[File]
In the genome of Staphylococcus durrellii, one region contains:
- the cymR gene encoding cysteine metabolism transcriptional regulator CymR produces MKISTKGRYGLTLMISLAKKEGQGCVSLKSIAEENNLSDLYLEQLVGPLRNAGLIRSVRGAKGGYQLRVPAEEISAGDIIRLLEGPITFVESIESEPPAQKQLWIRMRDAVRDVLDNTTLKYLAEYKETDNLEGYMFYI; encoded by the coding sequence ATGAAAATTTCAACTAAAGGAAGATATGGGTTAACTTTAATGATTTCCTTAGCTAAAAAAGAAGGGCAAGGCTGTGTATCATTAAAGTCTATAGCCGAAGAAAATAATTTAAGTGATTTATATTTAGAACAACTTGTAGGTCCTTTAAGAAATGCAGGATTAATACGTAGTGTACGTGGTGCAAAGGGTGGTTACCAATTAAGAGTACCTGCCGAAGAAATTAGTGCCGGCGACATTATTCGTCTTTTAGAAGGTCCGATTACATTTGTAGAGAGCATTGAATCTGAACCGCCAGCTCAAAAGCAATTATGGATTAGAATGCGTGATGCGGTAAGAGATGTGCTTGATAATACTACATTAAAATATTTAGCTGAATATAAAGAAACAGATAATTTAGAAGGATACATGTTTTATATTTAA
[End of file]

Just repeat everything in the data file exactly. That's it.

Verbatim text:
In the genome of Staphylococcus durrellii, one region contains:
- the cymR gene encoding cysteine metabolism transcriptional regulator CymR produces MKISTKGRYGLTLMISLAKKEGQGCVSLKSIAEENNLSDLYLEQLVGPLRNAGLIRSVRGAKGGYQLRVPAEEISAGDIIRLLEGPITFVESIESEPPAQKQLWIRMRDAVRDVLDNTTLKYLAEYKETDNLEGYMFYI; encoded by the coding sequence ATGAAAATTTCAACTAAAGGAAGATATGGGTTAACTTTAATGATTTCCTTAGCTAAAAAAGAAGGGCAAGGCTGTGTATCATTAAAGTCTATAGCCGAAGAAAATAATTTAAGTGATTTATATTTAGAACAACTTGTAGGTCCTTTAAGAAATGCAGGATTAATACGTAGTGTACGTGGTGCAAAGGGTGGTTACCAATTAAGAGTACCTGCCGAAGAAATTAGTGCCGGCGACATTATTCGTCTTTTAGAAGGTCCGATTACATTTGTAGAGAGCATTGAATCTGAACCGCCAGCTCAAAAGCAATTATGGATTAGAATGCGTGATGCGGTAAGAGATGTGCTTGATAATACTACATTAAAATATTTAGCTGAATATAAAGAAACAGATAATTTAGAAGGATACATGTTTTATATTTAA